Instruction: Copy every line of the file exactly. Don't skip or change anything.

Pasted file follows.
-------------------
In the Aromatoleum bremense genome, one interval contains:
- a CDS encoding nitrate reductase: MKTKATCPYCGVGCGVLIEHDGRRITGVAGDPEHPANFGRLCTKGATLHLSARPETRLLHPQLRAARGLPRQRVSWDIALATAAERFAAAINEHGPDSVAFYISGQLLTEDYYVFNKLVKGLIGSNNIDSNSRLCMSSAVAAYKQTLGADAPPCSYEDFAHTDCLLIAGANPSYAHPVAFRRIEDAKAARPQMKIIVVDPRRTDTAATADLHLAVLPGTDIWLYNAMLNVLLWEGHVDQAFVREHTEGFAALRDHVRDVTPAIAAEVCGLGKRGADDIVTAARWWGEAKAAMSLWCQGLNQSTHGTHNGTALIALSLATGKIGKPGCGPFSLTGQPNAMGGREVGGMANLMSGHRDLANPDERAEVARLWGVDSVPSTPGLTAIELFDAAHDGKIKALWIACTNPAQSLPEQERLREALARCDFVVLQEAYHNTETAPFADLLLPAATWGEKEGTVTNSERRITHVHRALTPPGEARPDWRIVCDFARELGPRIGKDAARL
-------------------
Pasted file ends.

In the Aromatoleum bremense genome, one interval contains:
- a CDS encoding nitrate reductase: MKTKATCPYCGVGCGVLIEHDGRRITGVAGDPEHPANFGRLCTKGATLHLSARPETRLLHPQLRAARGLPRQRVSWDIALATAAERFAAAINEHGPDSVAFYISGQLLTEDYYVFNKLVKGLIGSNNIDSNSRLCMSSAVAAYKQTLGADAPPCSYEDFAHTDCLLIAGANPSYAHPVAFRRIEDAKAARPQMKIIVVDPRRTDTAATADLHLAVLPGTDIWLYNAMLNVLLWEGHVDQAFVREHTEGFAALRDHVRDVTPAIAAEVCGLGKRGADDIVTAARWWGEAKAAMSLWCQGLNQSTHGTHNGTALIALSLATGKIGKPGCGPFSLTGQPNAMGGREVGGMANLMSGHRDLANPDERAEVARLWGVDSVPSTPGLTAIELFDAAHDGKIKALWIACTNPAQSLPEQERLREALARCDFVVLQEAYHNTETAPFADLLLPAATWGEKEGTVTNSERRITHVHRALTPPGEARPDWRIVCDFARELGPRIGKDAARL